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Set a fixed size for an NSF 
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: Domino Server / Data Storage and Management
: Compact, Storage
: Nathan T. Freeman2636 16 Feb 2008
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Why not permit a hard quota on an NSF, and make that it's *starting* size as well, so no new OS-level allocation has to occur?  I can think of many cases where I'd like to say "make this NSF 100MB, no matter what data is in it.  Just pre-allocate the file space to avoid OS fragmentation."
 
It would be great if that were bundled with COMPACT in some way.  "load COMPACT my.nsf -f 100M" sounds like a great example.
 
It doesn't have to be a permanent setting for all replicas of that database -- just an aspect of the ODS.  And then you can do quota-style warnings as the allocation within the file approaches the fixed size.  Once it's there, you treat it like an absolute quota limit.



1) Slawek Rogulski8874 (17 Feb 2008)
Nathan, what are some of those cases you can think of where you'd like this hard limit?
2) Nathan T. Freeman2636 (18 Feb 2008)
One example is a keyword control database. I could see performance reasons to want to say "make this 50MB," because that's not so large that I care about the space, but is probably 2 or 3 times more than I need. By keeping it a fixed size, I don't have to worry about how the OS deals with expanding files and the resulting fragmentation. I can feel confident that index lookups are happening in a contiguous space, even when I've made a significant number of individual changes.

It's an edge case, for sure. But this might be a stepping stone to more relational-like features. For instance, if I have a fixed-size source, perhaps even with some kind of limited index update, some of the performance concerns that prevent Lotus from permitting view-based @DbLookups might go away.
3) Rob Goudvis6585 (18 Feb 2008)
I have my doubts that with the modern machines you should worry about the allocation of blocks on your hard disc. I reminds me at the old days when you could also influence the sector latency of a track (that is the interval of physical sectors: the read/write head reads sector 0 first, next sector 3, then sector 6 and so on, on the next turn it reads/writes sectors 1, 4, 7, etc; you do this to have enough time to empty the IO-buffer before the read/write head gets the next one).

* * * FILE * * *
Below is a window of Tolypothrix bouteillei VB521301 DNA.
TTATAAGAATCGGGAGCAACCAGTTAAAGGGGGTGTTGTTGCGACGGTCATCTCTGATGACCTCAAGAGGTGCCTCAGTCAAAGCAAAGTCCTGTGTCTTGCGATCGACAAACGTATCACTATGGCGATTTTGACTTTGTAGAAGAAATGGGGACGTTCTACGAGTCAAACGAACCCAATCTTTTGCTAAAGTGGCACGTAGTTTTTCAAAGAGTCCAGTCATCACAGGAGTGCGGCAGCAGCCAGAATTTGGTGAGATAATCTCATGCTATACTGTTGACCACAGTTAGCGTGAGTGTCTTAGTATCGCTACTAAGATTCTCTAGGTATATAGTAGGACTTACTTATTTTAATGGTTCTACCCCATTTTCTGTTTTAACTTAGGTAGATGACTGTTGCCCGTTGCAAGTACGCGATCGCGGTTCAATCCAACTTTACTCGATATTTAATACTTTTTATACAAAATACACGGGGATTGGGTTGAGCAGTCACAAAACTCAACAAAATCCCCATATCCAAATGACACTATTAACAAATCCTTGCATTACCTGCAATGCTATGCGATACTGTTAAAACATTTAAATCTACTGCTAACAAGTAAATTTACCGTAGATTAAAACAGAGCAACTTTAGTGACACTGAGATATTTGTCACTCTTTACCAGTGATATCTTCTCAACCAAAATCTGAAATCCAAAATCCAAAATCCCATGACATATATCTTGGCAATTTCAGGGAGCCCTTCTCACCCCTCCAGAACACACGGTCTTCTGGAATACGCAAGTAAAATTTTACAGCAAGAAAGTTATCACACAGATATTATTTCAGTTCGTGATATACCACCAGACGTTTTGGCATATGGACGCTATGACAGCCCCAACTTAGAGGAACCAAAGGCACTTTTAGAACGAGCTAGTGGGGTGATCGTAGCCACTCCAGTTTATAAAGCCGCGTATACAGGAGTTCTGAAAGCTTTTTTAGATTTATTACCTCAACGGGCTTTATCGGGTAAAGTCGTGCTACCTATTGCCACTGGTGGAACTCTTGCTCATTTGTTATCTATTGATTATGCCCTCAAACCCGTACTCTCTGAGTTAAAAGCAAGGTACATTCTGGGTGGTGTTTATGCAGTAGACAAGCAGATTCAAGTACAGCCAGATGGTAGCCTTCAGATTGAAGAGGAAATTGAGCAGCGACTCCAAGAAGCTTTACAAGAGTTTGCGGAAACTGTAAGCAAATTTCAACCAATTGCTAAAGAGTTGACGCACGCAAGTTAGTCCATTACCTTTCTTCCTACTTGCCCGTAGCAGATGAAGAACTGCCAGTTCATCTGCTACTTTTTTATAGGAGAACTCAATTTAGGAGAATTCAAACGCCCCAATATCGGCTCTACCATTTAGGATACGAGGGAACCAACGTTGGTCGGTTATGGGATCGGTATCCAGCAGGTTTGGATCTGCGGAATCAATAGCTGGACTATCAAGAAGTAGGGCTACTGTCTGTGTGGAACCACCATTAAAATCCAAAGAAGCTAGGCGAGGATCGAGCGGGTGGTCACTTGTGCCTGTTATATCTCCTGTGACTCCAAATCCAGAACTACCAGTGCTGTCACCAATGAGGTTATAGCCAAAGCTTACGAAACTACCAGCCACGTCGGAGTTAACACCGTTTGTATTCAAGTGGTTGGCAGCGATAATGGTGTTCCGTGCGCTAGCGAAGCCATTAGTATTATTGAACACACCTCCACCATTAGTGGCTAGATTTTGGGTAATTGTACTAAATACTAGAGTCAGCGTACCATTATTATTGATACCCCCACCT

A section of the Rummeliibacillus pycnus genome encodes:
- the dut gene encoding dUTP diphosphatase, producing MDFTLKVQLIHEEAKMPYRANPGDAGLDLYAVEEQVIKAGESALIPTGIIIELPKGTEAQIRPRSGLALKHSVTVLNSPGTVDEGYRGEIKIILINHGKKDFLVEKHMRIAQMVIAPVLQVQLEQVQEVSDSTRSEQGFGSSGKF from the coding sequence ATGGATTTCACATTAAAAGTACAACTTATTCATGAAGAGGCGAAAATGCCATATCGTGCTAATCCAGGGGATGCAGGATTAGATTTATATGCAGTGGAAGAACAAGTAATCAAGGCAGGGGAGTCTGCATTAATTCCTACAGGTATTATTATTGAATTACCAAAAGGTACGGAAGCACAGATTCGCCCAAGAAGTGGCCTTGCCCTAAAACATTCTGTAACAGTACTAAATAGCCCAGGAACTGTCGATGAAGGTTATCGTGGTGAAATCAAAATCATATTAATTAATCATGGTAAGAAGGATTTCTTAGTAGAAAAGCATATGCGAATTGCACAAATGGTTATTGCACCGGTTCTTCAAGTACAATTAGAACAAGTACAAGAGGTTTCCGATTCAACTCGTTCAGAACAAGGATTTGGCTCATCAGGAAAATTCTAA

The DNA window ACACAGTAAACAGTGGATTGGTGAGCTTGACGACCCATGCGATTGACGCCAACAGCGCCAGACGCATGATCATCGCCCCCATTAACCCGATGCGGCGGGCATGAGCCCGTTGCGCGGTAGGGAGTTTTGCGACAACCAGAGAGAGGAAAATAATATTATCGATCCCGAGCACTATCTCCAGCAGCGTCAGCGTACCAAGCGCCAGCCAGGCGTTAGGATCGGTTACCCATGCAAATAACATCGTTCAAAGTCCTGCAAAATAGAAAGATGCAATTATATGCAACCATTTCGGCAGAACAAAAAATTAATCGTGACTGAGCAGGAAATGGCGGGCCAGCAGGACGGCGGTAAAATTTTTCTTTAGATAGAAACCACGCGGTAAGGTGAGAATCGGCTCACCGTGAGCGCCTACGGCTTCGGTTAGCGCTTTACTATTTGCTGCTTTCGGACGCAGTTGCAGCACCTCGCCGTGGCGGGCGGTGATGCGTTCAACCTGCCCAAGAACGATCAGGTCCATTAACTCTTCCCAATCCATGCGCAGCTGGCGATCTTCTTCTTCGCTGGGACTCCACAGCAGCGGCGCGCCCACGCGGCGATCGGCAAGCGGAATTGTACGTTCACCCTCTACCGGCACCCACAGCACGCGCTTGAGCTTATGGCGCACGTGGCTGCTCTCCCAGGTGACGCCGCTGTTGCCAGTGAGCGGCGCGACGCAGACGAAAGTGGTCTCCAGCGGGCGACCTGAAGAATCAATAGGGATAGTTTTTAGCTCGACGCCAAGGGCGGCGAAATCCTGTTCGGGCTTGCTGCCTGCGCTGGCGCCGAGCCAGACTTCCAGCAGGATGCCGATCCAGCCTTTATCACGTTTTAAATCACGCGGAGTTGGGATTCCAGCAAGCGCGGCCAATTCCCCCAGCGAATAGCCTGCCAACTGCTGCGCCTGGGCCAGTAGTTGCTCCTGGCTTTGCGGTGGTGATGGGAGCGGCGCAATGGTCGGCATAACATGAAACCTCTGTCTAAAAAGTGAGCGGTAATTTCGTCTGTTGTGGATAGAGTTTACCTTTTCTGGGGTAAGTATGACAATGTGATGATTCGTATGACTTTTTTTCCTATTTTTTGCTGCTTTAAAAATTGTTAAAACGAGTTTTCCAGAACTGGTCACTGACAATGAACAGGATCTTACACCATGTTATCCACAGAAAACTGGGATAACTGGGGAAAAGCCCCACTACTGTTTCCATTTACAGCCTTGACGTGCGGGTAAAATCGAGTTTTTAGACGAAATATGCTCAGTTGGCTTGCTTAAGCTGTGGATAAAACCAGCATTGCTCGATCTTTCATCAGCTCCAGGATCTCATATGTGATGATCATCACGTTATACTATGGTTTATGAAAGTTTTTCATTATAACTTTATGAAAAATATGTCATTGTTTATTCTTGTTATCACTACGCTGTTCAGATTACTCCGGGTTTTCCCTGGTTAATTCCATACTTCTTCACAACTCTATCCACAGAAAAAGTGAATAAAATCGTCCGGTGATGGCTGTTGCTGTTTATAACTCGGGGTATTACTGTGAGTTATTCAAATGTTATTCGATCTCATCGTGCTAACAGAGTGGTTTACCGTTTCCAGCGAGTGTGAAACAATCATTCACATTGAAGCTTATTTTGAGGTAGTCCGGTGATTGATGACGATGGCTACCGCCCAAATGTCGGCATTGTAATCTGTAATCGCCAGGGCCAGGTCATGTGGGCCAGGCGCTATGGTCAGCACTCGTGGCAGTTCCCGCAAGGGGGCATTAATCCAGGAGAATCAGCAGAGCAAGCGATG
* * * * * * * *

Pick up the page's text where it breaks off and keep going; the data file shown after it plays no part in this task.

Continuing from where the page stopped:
4) Harkpabst Meliantrop3248 (18 Feb 2008)
Rob, reading your description, you seem to refer to sector interleaving. Now, how long is it it, that you could use that on hard disk drives :-) ? I don't think, that any drive, that uses zone-bit recording (and that's any drive made in 20+ years), has ever used interleaving at the same time.

Anyhow, you almost have a point, but only almost. You're right if you say, that the exact physical position of allocated blocks is not known to the user (or in fact, anything outside the disk) any more. It is also true, that there have been some strange notebook drives at least, that used a slightly strange track mapping internally (resulting in a v-shape of the continuous transfer rate over capacity). But finally, it doesn't matter.

If we are talking about file or block allocation and fragmentation, we do so based on the logical sector order as presented by the drive. And you can be 100% sure, that the disk manufacturer will have done plain everything to assure, that what is presented to the outside world is mapped to the physical sectors in the most efficient way. So, keeping a file continuous and free of fragments still means to use the disk in the most efficient way, no matter what mapping is used internally.

Going one step further, all current drives use an interleaving factor of 1 (read: no interleaving) and the mapping is almost always horizontally over the number of platters: The first physical sector starts on the outermost track on one side of a platter, and after the full track is read, the next sector is found on the other side of the platter, and so forth for each platter in the drive. Just after the whole cylinder has been read, the next physical sector is placed on the next track, one step to the center of the drive. There can still be exceptions from that pattern, if a bad sector has been replaced by the drive's firmware, but this really is the exception.

Still I think, that Chris' idea came first, is sufficient, and shorter ;-) , so Nathan only gets a "no opinion". :-P
5) Charles Robinson5466 (18 Feb 2008)
I'd like to set a starting size even if I don't enforce a hard upper limit. If it's something that you know is going to be huge, like a document repository, setting an initial size will help keep it less fragmented.
6) Nick Radov1333 (20 Feb 2008)
If you're having a real problem with fragmentation then I think a better solution is just to use a different file system.
7) Thomas Bahn3674 (20 Feb 2008)
Since hard limits could back-fire sometimes, I would propose database properties for start size and how the database should grow (by fixed size blocks or a fixed percentage, with or without a growth rate), e.g.
start with 50 MB and extend by 10 MB blocks or
start with 50 MB and extend by 10% of the current size or
start with 50 MB and extend by 10 MB the first time, 20 MB next time and so forth (100% growth rate for extensions)

Compact must leave those databases alone (normally) or reduce it back to a former size with a command line switch.
8) Christopher Boote6117 (15 Sep 2009)
I would like to see a starting or minimum size for dbs as an option, which would be honoured by compact










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